Jamie Jeffrey, a pediatrician at Women and Children's Hospital, a division of Charleston, ( W. Va.) Area Medical Center, likes the everyday stuff of pediatrics. She swears she could talk all day about potty training and temper tantrums.
But by the early 2000s, Jeffrey was seeing so many overweight and obese children that treating chronic diseases like hypertension, Ttype 2 diabetes and sleep apnea became a regular part of her practice. "This was just something that hit me in the face," she says. Sixteen to 19 percent of children in West Virginia were overweight or obese, according to the Centers for Disease Control and Prevention. Jeffrey suspected that the obesity rate for her mostly urban, mostly Medicaid patients was much higher.
She decided to do her own research at the Children's Medicine Center, where she is director, charting the body mass index of her patients' body mass index. The results: 44 percent of kidschildren ages 2 to 14 were either overweight or obese. That prompted her to start a weight -management program that emphasizes family involvement and setting small goals each week. Each family has a team guiding them that includes a doctor, dietitian and nurse educator.
Many kids in the program are so overweight, they're off the children's body mass index chart, literally. "They're BMIs 42 and 43, and the chart only goes to 35," Jeffrey laments.
She realized that the problem wasn't just about family dynamics. How could kidschildren make better food choices if their after-school program served high-fructose juice instead of fresh fruit? Or cut down on video games and play outside more if they lived in a high-crime area or one with no green space nearby?
"I was asking my patients to do things that were too hard for them," she recalls. "It's not because they lacked motivation. They were trying so hard, but they were not being successful."
In 2008, Jeffrey approached the parent hospital, Charleston Area Medical CenterCAMC, about applying for a Healthy Kids, Healthy Communities grant from the Robert Wood Johnson Foundation. She also pitched the idea to the Kanawha (County) Coalition for Community Health Improvement, an organization founded by CAMC and other local hospitals to evaluate health risks and improve local health conditions. "Hearing from Dr. Jeffrey, we thought, 'Wow, this is something the coalition needs to apply for,' " says Judy Crabtree, the coalition's executive director. "I truly believe it wouldn't hadve happened without her driving it."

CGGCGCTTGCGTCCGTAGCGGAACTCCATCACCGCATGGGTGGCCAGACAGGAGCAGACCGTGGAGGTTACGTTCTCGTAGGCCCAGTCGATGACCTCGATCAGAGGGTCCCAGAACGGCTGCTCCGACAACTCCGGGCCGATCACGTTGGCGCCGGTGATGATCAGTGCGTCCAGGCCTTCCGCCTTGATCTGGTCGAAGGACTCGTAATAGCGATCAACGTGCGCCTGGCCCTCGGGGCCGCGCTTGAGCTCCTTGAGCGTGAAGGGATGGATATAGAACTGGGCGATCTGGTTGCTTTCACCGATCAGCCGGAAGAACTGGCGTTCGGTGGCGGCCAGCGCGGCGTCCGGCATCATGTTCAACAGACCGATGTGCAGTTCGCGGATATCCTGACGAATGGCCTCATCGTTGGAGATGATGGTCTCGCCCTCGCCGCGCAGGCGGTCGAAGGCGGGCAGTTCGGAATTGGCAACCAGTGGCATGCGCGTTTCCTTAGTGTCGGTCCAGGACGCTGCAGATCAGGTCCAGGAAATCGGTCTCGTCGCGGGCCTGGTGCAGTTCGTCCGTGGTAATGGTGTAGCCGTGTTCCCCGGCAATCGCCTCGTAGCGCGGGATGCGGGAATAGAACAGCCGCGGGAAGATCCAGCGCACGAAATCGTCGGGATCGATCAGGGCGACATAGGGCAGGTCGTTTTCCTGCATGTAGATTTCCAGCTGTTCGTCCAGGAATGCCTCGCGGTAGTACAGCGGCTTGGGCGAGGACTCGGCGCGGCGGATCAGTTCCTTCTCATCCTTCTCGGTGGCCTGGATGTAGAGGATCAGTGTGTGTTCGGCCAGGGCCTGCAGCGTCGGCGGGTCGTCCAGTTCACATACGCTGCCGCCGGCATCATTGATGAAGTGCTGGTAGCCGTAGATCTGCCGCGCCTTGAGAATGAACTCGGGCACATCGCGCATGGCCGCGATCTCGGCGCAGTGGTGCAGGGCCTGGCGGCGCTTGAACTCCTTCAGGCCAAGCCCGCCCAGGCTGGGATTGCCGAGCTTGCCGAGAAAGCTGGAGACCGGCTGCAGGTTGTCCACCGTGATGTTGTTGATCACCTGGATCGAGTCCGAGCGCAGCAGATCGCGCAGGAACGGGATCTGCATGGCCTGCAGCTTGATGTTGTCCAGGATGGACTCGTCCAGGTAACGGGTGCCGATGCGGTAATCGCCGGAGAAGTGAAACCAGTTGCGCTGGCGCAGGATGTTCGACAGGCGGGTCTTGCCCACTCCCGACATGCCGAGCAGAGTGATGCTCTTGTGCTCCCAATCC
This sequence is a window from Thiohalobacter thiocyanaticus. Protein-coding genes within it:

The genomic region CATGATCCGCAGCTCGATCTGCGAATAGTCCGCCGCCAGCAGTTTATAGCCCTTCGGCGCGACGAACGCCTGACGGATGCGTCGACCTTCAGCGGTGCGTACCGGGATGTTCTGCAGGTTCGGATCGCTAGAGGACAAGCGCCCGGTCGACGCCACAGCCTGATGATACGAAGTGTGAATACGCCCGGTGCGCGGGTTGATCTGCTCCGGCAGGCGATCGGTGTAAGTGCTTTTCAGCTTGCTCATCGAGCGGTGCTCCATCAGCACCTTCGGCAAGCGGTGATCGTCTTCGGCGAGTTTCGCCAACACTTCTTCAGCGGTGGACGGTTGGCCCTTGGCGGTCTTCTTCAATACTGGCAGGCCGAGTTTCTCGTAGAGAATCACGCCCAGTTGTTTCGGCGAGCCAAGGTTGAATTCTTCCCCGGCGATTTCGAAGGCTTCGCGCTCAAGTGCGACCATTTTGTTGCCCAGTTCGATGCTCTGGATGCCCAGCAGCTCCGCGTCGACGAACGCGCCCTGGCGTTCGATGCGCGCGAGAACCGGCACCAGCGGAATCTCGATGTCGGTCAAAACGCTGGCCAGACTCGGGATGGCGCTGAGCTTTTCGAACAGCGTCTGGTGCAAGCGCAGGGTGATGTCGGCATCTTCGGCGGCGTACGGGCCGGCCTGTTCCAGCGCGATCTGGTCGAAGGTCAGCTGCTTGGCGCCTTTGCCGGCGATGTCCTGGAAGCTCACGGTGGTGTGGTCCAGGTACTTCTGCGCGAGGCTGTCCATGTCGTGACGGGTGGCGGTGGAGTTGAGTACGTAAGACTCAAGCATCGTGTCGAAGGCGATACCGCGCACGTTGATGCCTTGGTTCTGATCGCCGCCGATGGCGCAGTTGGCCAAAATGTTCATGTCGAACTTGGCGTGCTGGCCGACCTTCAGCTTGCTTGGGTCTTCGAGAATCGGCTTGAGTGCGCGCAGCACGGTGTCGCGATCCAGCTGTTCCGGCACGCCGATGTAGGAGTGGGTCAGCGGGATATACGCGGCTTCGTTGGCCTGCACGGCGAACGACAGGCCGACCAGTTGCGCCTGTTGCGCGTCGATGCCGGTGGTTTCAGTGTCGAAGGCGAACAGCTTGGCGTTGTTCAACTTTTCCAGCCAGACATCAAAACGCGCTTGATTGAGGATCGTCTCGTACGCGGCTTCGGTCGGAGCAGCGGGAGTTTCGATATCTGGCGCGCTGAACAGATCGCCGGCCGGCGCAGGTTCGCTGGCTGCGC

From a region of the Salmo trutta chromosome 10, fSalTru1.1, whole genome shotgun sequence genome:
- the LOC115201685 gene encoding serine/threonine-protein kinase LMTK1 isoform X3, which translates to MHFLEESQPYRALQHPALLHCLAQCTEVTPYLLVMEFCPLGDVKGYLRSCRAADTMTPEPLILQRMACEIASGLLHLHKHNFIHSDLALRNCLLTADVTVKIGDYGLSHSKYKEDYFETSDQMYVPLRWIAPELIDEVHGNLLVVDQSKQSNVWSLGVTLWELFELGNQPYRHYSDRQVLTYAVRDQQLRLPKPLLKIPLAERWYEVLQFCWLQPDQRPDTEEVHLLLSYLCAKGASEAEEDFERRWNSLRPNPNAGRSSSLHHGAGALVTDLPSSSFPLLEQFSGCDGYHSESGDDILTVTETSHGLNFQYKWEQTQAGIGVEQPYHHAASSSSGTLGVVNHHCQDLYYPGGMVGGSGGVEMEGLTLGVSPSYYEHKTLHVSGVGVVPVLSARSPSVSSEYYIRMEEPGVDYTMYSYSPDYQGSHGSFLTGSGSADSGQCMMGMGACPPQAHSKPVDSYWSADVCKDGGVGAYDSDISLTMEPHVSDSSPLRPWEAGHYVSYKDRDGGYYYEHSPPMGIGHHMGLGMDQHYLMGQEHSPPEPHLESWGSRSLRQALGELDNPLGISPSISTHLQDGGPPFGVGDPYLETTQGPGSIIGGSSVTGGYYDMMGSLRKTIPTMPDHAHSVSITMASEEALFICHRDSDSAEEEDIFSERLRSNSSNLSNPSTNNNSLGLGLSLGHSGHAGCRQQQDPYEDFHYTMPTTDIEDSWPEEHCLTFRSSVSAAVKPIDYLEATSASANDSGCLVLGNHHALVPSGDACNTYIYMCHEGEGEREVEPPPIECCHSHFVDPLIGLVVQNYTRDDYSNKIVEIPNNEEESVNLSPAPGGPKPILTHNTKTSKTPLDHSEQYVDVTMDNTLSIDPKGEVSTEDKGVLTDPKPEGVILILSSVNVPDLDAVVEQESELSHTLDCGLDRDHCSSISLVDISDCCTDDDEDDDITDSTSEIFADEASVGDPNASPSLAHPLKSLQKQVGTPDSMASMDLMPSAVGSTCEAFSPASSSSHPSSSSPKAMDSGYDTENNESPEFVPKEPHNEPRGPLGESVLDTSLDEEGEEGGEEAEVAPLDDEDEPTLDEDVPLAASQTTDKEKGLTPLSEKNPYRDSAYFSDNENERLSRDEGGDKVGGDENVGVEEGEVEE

The coalition brought in 17 partner organizations that already were working on obesity efforts already, including the health department and the local United Way chapter, and organizations like Charleston's parks and recreation department.
In 2009, the program, called Keys for4 Healthy Kids, received a grant of $360,000 over four years. Each year, community partners have raised an additional $150,000.
Keys 4 Healthy Kids has two priorities: Increase access to healthy, affordable food and increase opportunities for physical activity.
The healthy food effort began with training at five child- care centers to improve lunches and snacks, and introduce activities to get the youngsters up and moving. Staffers are taught nutritional lessons and practical ones, too, like negotiating contracts with grocery stores to buy fresh fruit in bulk to save money.
The program launched 11 community gardens and 26 container or raised-bed gardens in classrooms. "Kids who wouldn't try anything new at lunch, now that they've planted it and saw it grow, they're going to eat it," says Jeffrey.
A mapping project identifies "physical activity deserts." One of the worst was a playground that closed after problems with teens. A youth council worked with the parks and recreation committee to make the park safer, and a promotional company to installed age-appropriate playground equipment at half the cost.
Jeffrey sees progress at places like a preschool, where cans of fruit cocktail collect dust because the kidschildren refuse to eat it.
"Something they had eaten and loved before now tastes slimy." she says. "That's very powerful because it shows if we give them the fresh fruit and vegetables — not force it, just offer it — not only will they eat it, they'll like it better."